Glossary of Insurance Terms
It is important to understand the below commonly used health insurance terms to understand your insurance benefit.
Ancillary Services: Services provided by healthcare providers other than a physician, such as laboratory, radiology or other diagnostic imaging and anesthesiology.
Balance Billing: When the provider bills the covered member for the difference between the provider’s charge and the amount allowed by the health plan. This should only apply to Out-of-Network providers.
Claim: Request for payment that a healthcare provider submits to the health insurance company for items or services rendered.
Coinsurance: Percent of the cost of covered health care services paid by covered members. The member pays coinsurance plus any deductibles and copayments that are owed.
Coordination of Benefits (COB): Practice that determines the order of insurance payment in a situation where you have more than one insurance policy. This practice is to ensure that benefits are paid on a ‘shared’ basis and that no benefits are paid more than the amounts charged.
Copayment (Copay): Flat fee or fixed amount (e.g. $25) members pay for a covered health care service, usually at the time of service. Copays vary by the type of covered service, such as seeing a doctor, filling a prescription, or going to the emergency room.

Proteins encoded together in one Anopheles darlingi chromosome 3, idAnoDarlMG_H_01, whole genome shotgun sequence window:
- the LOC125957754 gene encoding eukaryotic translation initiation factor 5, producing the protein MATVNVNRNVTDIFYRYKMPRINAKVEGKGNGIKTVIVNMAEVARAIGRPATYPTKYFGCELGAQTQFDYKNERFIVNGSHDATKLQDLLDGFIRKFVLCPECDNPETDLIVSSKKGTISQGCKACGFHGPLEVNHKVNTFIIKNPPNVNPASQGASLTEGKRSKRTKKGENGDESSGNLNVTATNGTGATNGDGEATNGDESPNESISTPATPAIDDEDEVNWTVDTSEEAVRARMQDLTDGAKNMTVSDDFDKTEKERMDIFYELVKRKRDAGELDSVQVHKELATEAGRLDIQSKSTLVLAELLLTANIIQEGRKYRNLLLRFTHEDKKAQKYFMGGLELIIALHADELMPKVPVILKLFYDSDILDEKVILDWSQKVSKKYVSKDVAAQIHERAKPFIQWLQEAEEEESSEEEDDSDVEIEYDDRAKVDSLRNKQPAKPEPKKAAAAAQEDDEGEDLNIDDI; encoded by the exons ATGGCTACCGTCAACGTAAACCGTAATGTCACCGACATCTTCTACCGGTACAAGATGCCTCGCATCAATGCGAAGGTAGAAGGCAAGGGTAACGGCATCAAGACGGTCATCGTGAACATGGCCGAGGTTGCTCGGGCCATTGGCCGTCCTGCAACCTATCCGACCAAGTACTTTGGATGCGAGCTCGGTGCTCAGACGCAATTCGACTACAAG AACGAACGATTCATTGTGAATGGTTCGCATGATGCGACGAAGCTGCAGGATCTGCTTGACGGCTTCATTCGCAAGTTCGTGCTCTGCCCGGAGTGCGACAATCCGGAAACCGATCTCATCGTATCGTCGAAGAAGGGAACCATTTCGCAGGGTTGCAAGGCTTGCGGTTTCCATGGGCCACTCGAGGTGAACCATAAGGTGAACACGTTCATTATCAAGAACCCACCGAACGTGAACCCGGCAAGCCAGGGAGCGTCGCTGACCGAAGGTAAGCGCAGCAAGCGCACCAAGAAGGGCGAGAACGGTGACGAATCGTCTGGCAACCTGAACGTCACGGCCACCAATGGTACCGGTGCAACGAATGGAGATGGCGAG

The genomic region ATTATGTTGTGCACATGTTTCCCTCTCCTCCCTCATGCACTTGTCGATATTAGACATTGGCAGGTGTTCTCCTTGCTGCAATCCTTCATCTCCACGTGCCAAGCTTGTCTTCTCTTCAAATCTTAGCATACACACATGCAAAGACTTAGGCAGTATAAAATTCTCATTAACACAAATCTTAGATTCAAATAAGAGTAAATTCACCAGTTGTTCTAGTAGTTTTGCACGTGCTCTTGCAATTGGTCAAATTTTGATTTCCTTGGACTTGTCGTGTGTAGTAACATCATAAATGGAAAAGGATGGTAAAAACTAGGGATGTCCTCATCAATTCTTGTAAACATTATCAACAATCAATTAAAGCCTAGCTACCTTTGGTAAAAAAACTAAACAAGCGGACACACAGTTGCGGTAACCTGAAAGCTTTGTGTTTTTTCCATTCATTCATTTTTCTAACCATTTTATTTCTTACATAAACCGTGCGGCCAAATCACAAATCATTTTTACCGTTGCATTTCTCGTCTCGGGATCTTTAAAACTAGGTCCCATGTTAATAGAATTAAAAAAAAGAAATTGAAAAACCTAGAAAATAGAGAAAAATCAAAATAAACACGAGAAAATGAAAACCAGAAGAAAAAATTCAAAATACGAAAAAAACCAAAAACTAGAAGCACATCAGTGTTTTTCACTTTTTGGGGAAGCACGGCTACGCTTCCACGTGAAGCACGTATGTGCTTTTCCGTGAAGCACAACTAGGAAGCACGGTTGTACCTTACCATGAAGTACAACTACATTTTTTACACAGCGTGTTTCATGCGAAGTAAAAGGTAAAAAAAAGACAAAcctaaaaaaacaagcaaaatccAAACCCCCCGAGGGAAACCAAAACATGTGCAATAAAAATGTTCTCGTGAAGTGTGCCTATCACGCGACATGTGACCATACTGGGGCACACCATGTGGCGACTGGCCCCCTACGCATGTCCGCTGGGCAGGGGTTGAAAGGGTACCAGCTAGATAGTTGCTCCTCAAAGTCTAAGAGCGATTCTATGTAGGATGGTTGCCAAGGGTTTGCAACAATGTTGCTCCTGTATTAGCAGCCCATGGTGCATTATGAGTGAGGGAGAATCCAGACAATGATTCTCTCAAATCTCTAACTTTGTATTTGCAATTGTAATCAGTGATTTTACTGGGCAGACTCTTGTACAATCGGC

Cost-Sharing: Share of costs covered by your health insurance that a plan member pays out of their pocket. This generally includes deductible, coinsurance and copayments.
Deductible: The amount covered members owe for health care services before the health insurance or plan begins to pay.
Dependent: Anyone other than the employee added to the insurance coverage. Typically includes spouse and children.
Exclusion: Specific service or medication a health plan will not cover.
Explanation of Benefits (EOB): Statement received from the insurance company showing the services, amounts paid by the plan and total for which you may be responsible for. These are not bills or a request for payment.
Flexible Spending Account (FSA): Optional account(s) that allow employees to set aside pre-tax dollars out of their paycheck for healthcare and/or dependent care expenses. These accounts have a “use it or lose it” provision where funds are forfeited at the end of the plan year.